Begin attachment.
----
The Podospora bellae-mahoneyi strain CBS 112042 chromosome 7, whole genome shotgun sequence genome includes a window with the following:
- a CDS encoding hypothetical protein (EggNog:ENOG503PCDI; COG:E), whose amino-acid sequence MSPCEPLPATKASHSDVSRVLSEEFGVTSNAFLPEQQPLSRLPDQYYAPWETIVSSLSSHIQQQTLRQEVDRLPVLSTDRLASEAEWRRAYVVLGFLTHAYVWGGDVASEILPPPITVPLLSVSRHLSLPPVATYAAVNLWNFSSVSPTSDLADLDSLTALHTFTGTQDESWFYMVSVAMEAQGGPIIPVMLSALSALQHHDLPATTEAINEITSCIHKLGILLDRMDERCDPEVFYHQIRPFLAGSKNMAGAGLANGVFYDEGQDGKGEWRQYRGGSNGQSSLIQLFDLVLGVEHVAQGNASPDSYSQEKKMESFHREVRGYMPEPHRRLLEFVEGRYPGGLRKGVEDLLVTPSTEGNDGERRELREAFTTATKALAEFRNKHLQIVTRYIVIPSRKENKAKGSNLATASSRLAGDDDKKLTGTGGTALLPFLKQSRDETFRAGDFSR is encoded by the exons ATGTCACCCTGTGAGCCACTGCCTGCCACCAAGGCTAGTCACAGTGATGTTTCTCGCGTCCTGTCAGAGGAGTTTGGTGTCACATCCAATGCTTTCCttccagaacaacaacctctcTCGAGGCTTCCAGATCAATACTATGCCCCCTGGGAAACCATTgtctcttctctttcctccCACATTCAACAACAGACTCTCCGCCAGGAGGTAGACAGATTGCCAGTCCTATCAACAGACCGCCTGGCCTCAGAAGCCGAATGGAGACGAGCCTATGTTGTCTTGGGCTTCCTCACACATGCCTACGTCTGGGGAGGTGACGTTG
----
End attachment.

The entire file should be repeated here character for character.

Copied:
The Podospora bellae-mahoneyi strain CBS 112042 chromosome 7, whole genome shotgun sequence genome includes a window with the following:
- a CDS encoding hypothetical protein (EggNog:ENOG503PCDI; COG:E), whose amino-acid sequence MSPCEPLPATKASHSDVSRVLSEEFGVTSNAFLPEQQPLSRLPDQYYAPWETIVSSLSSHIQQQTLRQEVDRLPVLSTDRLASEAEWRRAYVVLGFLTHAYVWGGDVASEILPPPITVPLLSVSRHLSLPPVATYAAVNLWNFSSVSPTSDLADLDSLTALHTFTGTQDESWFYMVSVAMEAQGGPIIPVMLSALSALQHHDLPATTEAINEITSCIHKLGILLDRMDERCDPEVFYHQIRPFLAGSKNMAGAGLANGVFYDEGQDGKGEWRQYRGGSNGQSSLIQLFDLVLGVEHVAQGNASPDSYSQEKKMESFHREVRGYMPEPHRRLLEFVEGRYPGGLRKGVEDLLVTPSTEGNDGERRELREAFTTATKALAEFRNKHLQIVTRYIVIPSRKENKAKGSNLATASSRLAGDDDKKLTGTGGTALLPFLKQSRDETFRAGDFSR is encoded by the exons ATGTCACCCTGTGAGCCACTGCCTGCCACCAAGGCTAGTCACAGTGATGTTTCTCGCGTCCTGTCAGAGGAGTTTGGTGTCACATCCAATGCTTTCCttccagaacaacaacctctcTCGAGGCTTCCAGATCAATACTATGCCCCCTGGGAAACCATTgtctcttctctttcctccCACATTCAACAACAGACTCTCCGCCAGGAGGTAGACAGATTGCCAGTCCTATCAACAGACCGCCTGGCCTCAGAAGCCGAATGGAGACGAGCCTATGTTGTCTTGGGCTTCCTCACACATGCCTACGTCTGGGGAGGTGACGTTG